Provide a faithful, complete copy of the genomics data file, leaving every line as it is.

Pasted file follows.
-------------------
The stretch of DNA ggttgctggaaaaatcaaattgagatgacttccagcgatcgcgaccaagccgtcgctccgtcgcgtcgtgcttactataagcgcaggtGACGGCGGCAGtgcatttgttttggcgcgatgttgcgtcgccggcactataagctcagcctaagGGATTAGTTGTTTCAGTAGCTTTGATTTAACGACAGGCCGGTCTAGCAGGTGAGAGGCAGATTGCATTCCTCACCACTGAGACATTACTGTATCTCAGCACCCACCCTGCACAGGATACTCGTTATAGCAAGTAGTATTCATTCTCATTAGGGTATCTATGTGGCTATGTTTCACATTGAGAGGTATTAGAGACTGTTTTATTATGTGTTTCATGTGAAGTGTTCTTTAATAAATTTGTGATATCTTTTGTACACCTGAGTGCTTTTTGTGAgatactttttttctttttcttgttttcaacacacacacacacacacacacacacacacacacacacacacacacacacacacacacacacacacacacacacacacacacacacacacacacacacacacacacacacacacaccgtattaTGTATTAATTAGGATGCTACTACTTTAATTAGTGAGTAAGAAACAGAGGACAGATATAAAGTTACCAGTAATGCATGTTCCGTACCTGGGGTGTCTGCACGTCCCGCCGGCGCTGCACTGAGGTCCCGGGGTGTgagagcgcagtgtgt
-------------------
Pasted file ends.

The stretch of DNA ggttgctggaaaaatcaaattgagatgacttccagcgatcgcgaccaagccgtcgctccgtcgcgtcgtgcttactataagcgcaggtGACGGCGGCAGtgcatttgttttggcgcgatgttgcgtcgccggcactataagctcagcctaagGGATTAGTTGTTTCAGTAGCTTTGATTTAACGACAGGCCGGTCTAGCAGGTGAGAGGCAGATTGCATTCCTCACCACTGAGACATTACTGTATCTCAGCACCCACCCTGCACAGGATACTCGTTATAGCAAGTAGTATTCATTCTCATTAGGGTATCTATGTGGCTATGTTTCACATTGAGAGGTATTAGAGACTGTTTTATTATGTGTTTCATGTGAAGTGTTCTTTAATAAATTTGTGATATCTTTTGTACACCTGAGTGCTTTTTGTGAgatactttttttctttttcttgttttcaacacacacacacacacacacacacacacacacacacacacacacacacacacacacacacacacacacacacacacacacacacacacacacacacacacacacacacacacacaccgtattaTGTATTAATTAGGATGCTACTACTTTAATTAGTGAGTAAGAAACAGAGGACAGATATAAAGTTACCAGTAATGCATGTTCCGTACCTGGGGTGTCTGCACGTCCCGCCGGCGCTGCACTGAGGTCCCGGGGTGTgagagcgcagtgtgt